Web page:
Picture this: It's ten o'clock on a Thursday night and you're still at work. All you want is to finish up the project you've been wrestling all week and go home. You just need one final image.
At this point, almost anything will do. But creatives beware: It's conditions like these that cause some of the worst stock photo crimes to occur.
You yourself might not have committed a stock photo crime, but you've undoubtedly seen your share. Some are so ridiculous that they inevitably become the subjects of mocking posts, like this guy stupidly smiling while signing what may or may not be divorce papers.
Humor aside, bad stock images do the minimum amount of work and inflict the maximum amount of damage to a final product. In short, they're visual clichés—the No. 1 enemy of creativity—and consequently overshadow any idea they are meant to illustrate, no matter how clever.
So next time you're under the gun and desperate, try asking yourself these three questions to make sure you're not on the verge of a major stock photo blunder.
Is it emotionally authentic?
People hate being lied to, by art or otherwise. Like the best books and movies, winning stock photos present their subjects honestly. That means no shots of executives in a boardroom leaping joyously into the air—even the happiest of workplaces keep their heel clicking to a minimum. No matter what emotion or feeling you're trying to capture, make sure it strikes a good balance of being both straightforward and subtle. Here's an excellent example of a parent and child shot done well:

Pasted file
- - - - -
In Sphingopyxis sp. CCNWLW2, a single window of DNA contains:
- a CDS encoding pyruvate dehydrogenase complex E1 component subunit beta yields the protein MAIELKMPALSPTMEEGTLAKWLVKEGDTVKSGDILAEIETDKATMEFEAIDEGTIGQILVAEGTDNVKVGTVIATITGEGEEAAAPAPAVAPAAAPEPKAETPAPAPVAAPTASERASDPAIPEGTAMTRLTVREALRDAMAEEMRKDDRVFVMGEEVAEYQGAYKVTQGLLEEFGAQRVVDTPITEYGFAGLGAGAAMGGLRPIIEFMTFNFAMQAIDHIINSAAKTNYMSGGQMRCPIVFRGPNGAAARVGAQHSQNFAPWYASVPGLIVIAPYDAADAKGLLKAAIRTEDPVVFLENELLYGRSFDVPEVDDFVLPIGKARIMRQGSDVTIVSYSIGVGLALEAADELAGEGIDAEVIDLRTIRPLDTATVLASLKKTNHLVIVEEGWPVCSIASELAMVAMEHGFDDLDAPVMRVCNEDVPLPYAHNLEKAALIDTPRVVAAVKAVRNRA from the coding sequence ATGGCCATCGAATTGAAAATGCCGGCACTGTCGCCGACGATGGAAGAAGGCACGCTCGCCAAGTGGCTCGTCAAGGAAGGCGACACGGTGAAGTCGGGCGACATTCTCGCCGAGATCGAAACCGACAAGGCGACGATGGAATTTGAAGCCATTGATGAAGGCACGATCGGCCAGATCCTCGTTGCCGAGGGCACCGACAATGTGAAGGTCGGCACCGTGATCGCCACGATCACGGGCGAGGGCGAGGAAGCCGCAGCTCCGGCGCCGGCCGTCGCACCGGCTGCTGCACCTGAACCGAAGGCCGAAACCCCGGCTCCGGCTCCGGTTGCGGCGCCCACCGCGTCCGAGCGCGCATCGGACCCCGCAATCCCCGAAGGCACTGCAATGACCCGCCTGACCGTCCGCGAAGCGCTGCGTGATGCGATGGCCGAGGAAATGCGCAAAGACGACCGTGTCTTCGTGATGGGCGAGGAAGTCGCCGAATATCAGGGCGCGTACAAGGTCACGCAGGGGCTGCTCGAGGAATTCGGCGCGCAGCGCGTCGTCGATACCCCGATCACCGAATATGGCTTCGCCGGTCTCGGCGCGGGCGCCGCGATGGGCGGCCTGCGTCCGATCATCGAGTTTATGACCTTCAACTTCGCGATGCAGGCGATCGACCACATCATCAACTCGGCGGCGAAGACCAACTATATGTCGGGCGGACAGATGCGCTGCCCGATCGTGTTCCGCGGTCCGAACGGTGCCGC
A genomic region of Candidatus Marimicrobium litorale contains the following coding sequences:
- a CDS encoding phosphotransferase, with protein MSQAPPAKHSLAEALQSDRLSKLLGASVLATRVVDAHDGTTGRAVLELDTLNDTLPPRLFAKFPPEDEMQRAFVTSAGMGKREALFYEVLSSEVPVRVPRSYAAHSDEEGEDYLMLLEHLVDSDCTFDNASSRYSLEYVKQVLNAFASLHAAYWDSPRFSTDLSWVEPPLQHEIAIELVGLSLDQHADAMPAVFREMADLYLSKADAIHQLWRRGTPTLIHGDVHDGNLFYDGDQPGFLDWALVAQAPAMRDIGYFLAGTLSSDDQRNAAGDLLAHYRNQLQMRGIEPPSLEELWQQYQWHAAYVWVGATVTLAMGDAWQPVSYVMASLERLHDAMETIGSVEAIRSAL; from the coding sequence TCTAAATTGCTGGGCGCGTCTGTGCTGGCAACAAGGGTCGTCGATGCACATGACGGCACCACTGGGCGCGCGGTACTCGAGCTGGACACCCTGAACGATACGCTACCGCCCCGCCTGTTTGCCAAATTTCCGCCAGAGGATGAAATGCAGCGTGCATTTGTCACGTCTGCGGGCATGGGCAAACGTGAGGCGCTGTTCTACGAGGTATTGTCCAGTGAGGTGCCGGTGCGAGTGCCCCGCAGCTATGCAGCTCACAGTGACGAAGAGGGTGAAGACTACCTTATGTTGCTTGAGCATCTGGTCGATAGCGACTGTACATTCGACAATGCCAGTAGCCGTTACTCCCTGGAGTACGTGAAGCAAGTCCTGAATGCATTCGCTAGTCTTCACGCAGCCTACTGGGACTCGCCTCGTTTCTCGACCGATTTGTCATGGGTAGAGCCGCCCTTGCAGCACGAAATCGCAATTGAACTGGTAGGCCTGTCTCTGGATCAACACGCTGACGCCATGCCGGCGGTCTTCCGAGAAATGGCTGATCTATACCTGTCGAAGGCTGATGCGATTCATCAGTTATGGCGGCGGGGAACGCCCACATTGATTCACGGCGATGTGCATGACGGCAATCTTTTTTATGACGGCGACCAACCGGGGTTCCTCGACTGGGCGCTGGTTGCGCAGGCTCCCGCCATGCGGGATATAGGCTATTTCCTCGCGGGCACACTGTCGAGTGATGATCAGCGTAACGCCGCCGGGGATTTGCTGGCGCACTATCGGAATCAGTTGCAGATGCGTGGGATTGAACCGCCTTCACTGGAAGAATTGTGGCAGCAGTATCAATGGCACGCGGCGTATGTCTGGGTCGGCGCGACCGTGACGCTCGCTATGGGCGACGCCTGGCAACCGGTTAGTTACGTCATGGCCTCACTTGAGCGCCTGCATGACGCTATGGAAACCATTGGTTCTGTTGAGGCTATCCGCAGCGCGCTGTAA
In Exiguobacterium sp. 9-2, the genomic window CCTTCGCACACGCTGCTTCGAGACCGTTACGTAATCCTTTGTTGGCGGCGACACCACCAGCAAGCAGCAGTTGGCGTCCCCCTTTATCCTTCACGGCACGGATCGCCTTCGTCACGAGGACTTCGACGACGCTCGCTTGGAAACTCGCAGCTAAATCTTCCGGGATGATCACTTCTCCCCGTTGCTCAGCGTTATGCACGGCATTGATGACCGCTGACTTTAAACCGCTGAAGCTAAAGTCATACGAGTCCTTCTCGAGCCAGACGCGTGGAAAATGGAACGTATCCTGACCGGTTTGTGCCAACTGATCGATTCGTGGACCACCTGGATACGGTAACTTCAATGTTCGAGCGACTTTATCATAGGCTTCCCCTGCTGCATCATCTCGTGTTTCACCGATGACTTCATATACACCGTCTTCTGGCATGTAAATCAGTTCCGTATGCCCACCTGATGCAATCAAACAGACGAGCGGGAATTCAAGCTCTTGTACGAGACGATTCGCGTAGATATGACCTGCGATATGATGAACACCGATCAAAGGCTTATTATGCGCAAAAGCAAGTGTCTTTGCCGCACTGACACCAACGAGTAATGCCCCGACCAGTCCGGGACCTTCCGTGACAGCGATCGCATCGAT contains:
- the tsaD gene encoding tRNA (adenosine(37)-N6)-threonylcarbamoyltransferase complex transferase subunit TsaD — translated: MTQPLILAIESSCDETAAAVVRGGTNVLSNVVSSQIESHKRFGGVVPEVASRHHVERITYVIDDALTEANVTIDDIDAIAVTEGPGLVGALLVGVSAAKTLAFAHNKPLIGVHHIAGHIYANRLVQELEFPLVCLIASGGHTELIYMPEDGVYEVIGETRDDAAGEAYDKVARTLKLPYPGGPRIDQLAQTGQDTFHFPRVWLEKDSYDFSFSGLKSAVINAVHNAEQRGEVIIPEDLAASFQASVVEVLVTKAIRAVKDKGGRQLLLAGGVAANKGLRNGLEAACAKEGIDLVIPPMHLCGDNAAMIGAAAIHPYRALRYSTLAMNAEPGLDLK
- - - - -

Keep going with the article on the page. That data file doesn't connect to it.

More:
Is it happening in a real place?
Too many stock photos take place in an empty white space. They offer up a figure—a woman on a phone, a man with a calculator—but the photo has been taken against a blank white backdrop. Partly this is intended to make it easier to crop and superimpose images on other backgrounds, but too often these void backgrounds make it into a final product. In real life, there are no blank white backdrops. Things happen in living rooms, parks, stores and offices, as seen here:
Do these people look convincing?
Do the people in the photo feel like real people? Or do they feel like actors hitting you over the head with caricatures of what "happy," "confused" or "professional" look like? Before choosing an image, ask yourself if you can imagine seeing the person in the picture. Is she someone you'd come across at a neighborhood café, in your office or on the bus? Is she feeling something you've felt? A good stock photo does all those things, as with the example here:
If your image is emotionally authentic, happening in a real place and inhabited by people who look convincing, then you've found yourself a good stock photo. Well done, and carry on.